A Farewell to Science Fiction
It is said, jokingly, that the Golden Age of Science Fiction is twelve. It was certainly that way for me. At that age I devoured anything in the genre I could get my hands on, most of which came from the library at the high school I attended in Craigie (sadly now demolished, both library and school). Golden Age SF it was too, much of it from the fifties. I would read anything, but I was particularly fond of those old stagehorses Arthur C. Clarke and Isaac Asimov. I liked the Foundation series, including the later reboots that had been published in the eighties. My favourite was Foundation’s Edge. But it was Clarke that held my attention longest, in books like Rendezvous with Rama, Childhood’s End and A Fall of Moondust. There was the occasional newer title on offer at the school library, like Vernor Vinge’s A Fire Upon the Deep. I loved that too. I didn’t exclusively read SF. I was and still am a voracious reader, but I loved the genre above any other. I say this with a tinge of sadness now. My first attempts at novel writing were informed by the above writers and their newer counterparts, such as Stephen Baxter. I had a whole novel, my second, that was essentially a Baxter rip-off.
My obsession with SF continued into my late teens and beyond, far beyond the age of twelve. By my late teens I was starting to map out the history of the genre in my mind. I was an expert on fifties and sixties SF and here I had recourse to that fat, blue brick of a book, The Encyclopedia of Science Fiction. I would pore over it for hours and then digitally dash off to abebooks, as it was then at the turn of the millennium, to make my purchases. Not only that, but I used to go on what I termed ‘book jaunts’ around the secondhand bookstores of Perth, often taking in four or five stores in a carefully-planned trip. I was a young man obsessed, but it was an obsession that had already passed its zenith. Like a jaded, restless lover, it took more and more to satisfy me.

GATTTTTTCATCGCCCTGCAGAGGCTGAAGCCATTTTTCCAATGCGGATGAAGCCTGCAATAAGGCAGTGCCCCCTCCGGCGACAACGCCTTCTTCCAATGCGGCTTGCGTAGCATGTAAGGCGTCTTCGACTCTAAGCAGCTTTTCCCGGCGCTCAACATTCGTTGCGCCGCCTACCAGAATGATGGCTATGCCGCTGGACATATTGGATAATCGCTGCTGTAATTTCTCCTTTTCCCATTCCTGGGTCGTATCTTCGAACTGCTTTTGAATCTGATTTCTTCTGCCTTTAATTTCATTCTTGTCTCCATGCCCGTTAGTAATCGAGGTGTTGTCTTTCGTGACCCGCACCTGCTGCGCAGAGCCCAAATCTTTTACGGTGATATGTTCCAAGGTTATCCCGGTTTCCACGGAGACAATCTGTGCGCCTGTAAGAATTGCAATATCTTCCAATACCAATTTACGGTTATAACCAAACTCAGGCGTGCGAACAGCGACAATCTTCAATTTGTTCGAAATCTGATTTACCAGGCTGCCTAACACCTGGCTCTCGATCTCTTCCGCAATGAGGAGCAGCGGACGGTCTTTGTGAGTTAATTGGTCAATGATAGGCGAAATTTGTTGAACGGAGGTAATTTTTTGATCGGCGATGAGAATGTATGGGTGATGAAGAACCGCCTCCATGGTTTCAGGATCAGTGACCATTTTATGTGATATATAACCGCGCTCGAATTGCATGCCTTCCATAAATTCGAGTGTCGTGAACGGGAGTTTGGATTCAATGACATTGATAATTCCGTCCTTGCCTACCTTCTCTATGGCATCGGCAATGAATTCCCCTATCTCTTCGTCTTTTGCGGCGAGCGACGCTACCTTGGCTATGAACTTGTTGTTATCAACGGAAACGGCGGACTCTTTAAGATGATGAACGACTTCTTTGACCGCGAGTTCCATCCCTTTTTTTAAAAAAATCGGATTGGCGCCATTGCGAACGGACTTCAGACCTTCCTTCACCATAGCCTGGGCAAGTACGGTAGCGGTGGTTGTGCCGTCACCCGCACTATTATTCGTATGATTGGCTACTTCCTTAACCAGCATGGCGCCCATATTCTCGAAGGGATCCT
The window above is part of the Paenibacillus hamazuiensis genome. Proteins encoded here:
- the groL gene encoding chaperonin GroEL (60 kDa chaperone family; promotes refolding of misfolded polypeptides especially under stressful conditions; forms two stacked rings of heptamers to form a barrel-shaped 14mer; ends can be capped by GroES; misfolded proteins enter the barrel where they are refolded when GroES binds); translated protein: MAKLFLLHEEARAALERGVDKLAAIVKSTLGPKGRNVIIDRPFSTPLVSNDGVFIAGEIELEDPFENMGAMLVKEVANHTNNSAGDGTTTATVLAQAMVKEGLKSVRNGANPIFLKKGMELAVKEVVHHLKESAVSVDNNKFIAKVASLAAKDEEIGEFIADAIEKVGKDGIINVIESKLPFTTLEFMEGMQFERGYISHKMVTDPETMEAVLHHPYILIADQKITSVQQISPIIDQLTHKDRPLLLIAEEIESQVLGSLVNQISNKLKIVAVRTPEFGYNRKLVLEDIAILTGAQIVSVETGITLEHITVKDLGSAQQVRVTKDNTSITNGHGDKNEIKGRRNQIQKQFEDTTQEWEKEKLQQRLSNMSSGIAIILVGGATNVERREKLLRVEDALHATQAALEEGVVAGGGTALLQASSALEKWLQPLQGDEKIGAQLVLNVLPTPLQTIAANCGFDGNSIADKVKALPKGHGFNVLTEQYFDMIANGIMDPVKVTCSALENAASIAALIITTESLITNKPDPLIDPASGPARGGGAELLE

By the age of twenty, three important things had happened that would prolong my involvement in the genre for a few more years. The first had occurred in 1999, at Angus & Robertson bookstore at Whitfords City Shopping Centre. I had been hovering over the SF and Fantasy section (more on these sections later) not much liking what was on offer. I was on the verge of buying another Baxter novel, Titan, a book which, as it turned out, I’d never read. What drew my attention instead was the very first volume in the Millennium Masterworks series from English publisher Orion. The book was Joe Haldeman’s The Forever War. It had a beautiful cover and thus I bought it. Haldeman didn’t make any particular impression on me, although I did enjoy the book, but some of the books that followed in this series impressed me greatly. I adored Alfred Bester’s The Stars My Destination and Ursula Le Guin’s The Dispossessed, books I’d heard of but never read, but it was the thirteenth volume in the series, Philip K. Dick’s Martian Time-Slip, which had the profoundest impact. Upon reading that, I fell into a reading delirium that lasted many years and was only to be extinguished for a lack of further fuel. That was after I’d read every word by and about PKD, and that meant an awful lot. In truth, that delirium lasted throughout my twenties and has only really fully abated now, at age thirty-two. There were other writers I loved too, but these tended to be writers who had started in SF and ended up writing something else, such as J. G. Ballard.
The second important thing that happened was that I came into email contact with SF writer Barry N. Malzberg. I’d stumbled upon a Malzberg blog run by Alvaro Zinos-Amaro, now a renowned SF writer in his own right, and to my surprise received an email from Malzberg himself in response to a forum post I had written. I had read several of Malzberg’s novels and would end up reading virtually all of them. Over the course of an email correspondence that lasted about a year, Malzberg educated me on some of the lesser lights of SF or those I’d neglected to read, such as Cyril Kornbluth, James Tiptree Jr. and Malzberg’s personal favourite, Mark Clifton. Malzberg ended up sending me signed copies of several of his books. My two prized possessions in this regard are signed and dedicated copies of Malzberg’s book of essays on the genre, The Engines of the Night, and his then recently-released newest (and best) collection, In The Stone House. Malzberg was even kind enough to read and respond to a short story I was working on at the time, which he praised voluminously. This was right at the time of the 9/11 attacks and Malzberg lived close enough, in New Jersey, to witness the carnage firsthand. Another writer, Malzberg’s friend Carter Scholz, narrowly missed out on being on one of the ill-fated planes and was thus ‘consigned to life’, Malzberg told me. About my story, he’d have a word with David Pringle of Interzone and off I’d go. I was of course ecstatic. I sent the story off but nothing ever came of it, not even a rejection letter.